IUPAC-NIST Solubility Database
NIST Standard Reference Database 106

Glass Ball as Bullet Solubility System: Trichlorofluoromethane with Water

   (1) Water; H2O; [7732-18-5]  NIST Chemistry WebBook for detail
   (2) Trichlorofluoromethane; CCl3F; [75-69-4]  NIST Chemistry WebBook for detail

   A. L. Horvath, Imperial Chemical Industries Limited, Runcorn, U.K.

Critical Evaluation:


The trichlorofluoromethane (1) and water (2) binary system is discussed in two parts; part 1 is trichlorofluoromethane (1) in water (2) and part 2 is water (2) in trichlorofluoromethane (1).

Part 1. The solubility of trichlorofluoromethane (1) in water (2) has been studied by at least eleven different work groups with only partial agreement of results. The data of Howe et al. (ref. 1) are substantially lower than other measurements and are therefore rejected. The solubility data reported by du Pont (refs. 2 and 3), Rauws et al. (ref. 4), McConnell et al. (ref. 5), Pearson and McConnell (ref. 6), and Sukornick (ref. 7) show some consistency, while the measurements reported by Park et al. (ref. 8), Warner and Weiss (ref. 9), Wisegarver and Cline (ref. 10), Warner et al. (ref. 11), Balls (ref. 14), and Zeininger (ref. 15) are relatively high in value.

It may be assumed that the solubility data reported in the du Pont bulletins were produced in the same laboratories with similar methods and accuracy at 298.15 and 304.15 K, respectively. There appears to be no significant difference between the two data points despite the 6 K difference in temperature. Similarly, the two measurements reported by McConnell et al. and Pearson and McConnell in 1975 most likely were made in the same laboratories under much the same conditions.

There is no obvious reason to explain the difference between the lower (refs. 2, 3, 5, 6, and 7) and higher (refs. 8, 9, 10, 11, 14, and 15) sets of data. In the opinion of the evaluator, there is not enough evidence to justify rejection of measurements from either of the two data sets. Although both data sets are classified as tentative, the smoothed solubility values in mass per cent (1) for the 273 through 313 K temperature interval (Table 1) are based upon a regression equation for all data shown in Figure 1:

Solubility [100 w1] = 25.0094 – 0.16263 (T/K) + 2.6547 × 10–4 (T/K)2

with a standard error of 5.0 × 10–2 about the regression line.

A minimum solubility occurs for most halogenated hydrocarbons in water systems between 270 and 310 K (refs. 12 and 13). A minimum solubility temperature can be calculated from an enthalpy of solution at infinite dilution and a change in solute heat capacity in going from a pure liquid to an infinitely dilute aqueous solution. However, such thermodynamic data are rarely available in the literature.

Part 2. The solubility of water (2) in trichlorofluoromethane (1) has been measured by three research groups (refs. 2, 3, and 7) with only partially consistent results with the exception of the measurements of Sukornick (ref. 7). Generally, the solubility behavior of water in halogenated hydrocarbons shows a definite increase with increasing temperature. This trend has been demonstrated in a comprehensive compilation of solubility data (ref. 12). The two measurements at 294.15 and 298.15 K from the du Pont laboratories compare favorably with the recommended values, whereas the reported value of Sukornick (ref. 7) at 304.15 K is low and classified as doubtful. More accurate solubility measurements are required for more reliable values.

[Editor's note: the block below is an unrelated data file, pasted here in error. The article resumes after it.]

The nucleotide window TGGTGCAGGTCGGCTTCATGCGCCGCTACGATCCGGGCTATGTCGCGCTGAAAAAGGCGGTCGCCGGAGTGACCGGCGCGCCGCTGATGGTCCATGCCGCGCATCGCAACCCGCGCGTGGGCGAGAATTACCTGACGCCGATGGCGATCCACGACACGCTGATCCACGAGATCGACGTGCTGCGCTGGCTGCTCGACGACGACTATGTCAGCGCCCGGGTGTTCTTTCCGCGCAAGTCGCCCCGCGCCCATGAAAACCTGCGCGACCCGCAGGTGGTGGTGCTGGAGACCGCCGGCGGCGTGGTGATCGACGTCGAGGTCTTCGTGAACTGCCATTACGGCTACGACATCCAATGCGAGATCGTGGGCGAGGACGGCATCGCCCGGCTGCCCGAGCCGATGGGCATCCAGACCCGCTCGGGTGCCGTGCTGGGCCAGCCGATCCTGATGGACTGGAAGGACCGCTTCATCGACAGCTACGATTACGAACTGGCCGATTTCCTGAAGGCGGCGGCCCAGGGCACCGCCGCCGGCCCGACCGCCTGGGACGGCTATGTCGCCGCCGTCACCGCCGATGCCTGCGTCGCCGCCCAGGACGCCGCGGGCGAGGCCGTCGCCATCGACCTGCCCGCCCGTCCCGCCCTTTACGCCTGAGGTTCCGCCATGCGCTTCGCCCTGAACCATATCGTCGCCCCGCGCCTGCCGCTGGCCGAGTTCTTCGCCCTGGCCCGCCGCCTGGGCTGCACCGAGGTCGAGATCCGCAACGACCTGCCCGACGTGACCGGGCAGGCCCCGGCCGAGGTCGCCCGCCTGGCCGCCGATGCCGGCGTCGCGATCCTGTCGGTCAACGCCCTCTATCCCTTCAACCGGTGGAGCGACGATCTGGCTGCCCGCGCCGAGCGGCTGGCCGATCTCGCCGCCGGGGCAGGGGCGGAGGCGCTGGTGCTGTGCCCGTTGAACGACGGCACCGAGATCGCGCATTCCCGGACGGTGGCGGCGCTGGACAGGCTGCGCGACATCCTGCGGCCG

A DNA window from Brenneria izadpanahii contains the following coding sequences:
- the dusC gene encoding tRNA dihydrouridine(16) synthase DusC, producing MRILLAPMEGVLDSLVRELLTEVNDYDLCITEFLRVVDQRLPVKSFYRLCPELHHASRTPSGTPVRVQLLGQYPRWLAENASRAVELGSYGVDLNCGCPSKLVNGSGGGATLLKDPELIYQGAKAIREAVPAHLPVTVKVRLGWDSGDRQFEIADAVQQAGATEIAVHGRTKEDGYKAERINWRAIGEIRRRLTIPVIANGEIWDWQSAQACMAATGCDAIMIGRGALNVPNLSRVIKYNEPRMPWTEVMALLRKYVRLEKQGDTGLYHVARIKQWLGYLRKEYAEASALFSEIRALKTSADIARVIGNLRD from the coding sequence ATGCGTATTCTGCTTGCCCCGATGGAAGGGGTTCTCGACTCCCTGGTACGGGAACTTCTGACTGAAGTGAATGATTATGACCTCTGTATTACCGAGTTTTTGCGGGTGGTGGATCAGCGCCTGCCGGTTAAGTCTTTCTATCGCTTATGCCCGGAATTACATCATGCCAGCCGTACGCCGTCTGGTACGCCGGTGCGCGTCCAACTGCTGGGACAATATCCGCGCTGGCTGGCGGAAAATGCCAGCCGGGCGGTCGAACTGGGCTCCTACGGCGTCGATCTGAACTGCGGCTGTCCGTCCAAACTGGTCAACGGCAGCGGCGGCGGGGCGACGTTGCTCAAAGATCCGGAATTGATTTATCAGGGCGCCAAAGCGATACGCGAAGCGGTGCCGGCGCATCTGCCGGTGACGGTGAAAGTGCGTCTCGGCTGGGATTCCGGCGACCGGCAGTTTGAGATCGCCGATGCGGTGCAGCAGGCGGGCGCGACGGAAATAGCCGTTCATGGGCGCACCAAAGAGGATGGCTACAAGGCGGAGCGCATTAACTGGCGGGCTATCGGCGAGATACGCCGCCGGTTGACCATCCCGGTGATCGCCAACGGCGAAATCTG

Experimental Data:   (Notes on the Nomenclature)

Table 1. Tentative Solubility of Trichlorofluoromethane (1) in Water (2)
t/°CT/K102 * Mass Fraction w1104 * Mole Fraction x1
View Figure 1 for this Evaluation

References: (Click a link to see its experimental data associated with the reference)

   1  Howe, G.B.; Mullins, M.E.; Rogers, T.N., AFESC Tyndall Air Force Base, Report ESL-TR-86-66, Vol. 1, Florida, Sept. 1987, 86 pp. (AD-A188 571).
   2  du Pont de Nemours & Company, Solubility Relationship of the Freon Fluorocarbon Compounds, Tech. Bull. B-7, Wilmington, Del., 16 pp. (1966).
   3  du Pont de Nemours & Company, Solubility Relationship of the Freon Fluorocarbon Compounds, Tech. Bull. B-7, Wilmington, Del., 16 pp. (1966).
   4  Rauws, A.G.; Olling, M.; Wibowo, A.E., J. Pharm. Pharmac. 1973, 25, 718-22.
   5  McConnell, G.; Ferguson, D.M.; Pearson, C.R., Endeavour 1975, 34, 13-8.
   6  Pearson, C.R.; McConnell, G., Proc. Roy. Soc. B. 1975, 189, 305-32.
   7  Sukornick, B., Inter. J. Thermophys. 1989, 10, 553-61.
   8  Park, T.; Rettich, T.R.; Battino, R.; Peterson, D.; Wilhelm, E., J. Chem. Eng. Data 1982, 27, 324-6.
   9  Warner, M.J.; Weiss, R.F., Deep-Sea Res. 1985, 32, 1485-97.
   10  Wisegarver, D.P.; Cline, J.D., Deep-Sea Res. 1985, 32, 97-106.
   11  Warner, H.P.; Cohen, J.M.; Ireland, J.C., Determination of Henry's Law Constants of Selected Priority Pollutants, U. S. EPA Technical Report, PB87-212684, Cincinnati, OH., July 1987.
   12  Horvath, A.L., Halogenated Hydrocarbons: Solubility-Miscibility with Water. Marcel Dekker, Inc., New York, 1982, 889 pp.
   13  Sabinin, V.E.; Kiya-Oglu, N.V.; Gorichnina, V.P., J. Appl. Chem. USSR. 1970, 43, 1788-90.
   14  Balls, P.W., Ph. D. Thesis, Univ. of East Anglia, Norwich, U. K., July 1980, 375 pp.
   15  Zeininger, H.; Hoechst A.G., Internat Report, 1975.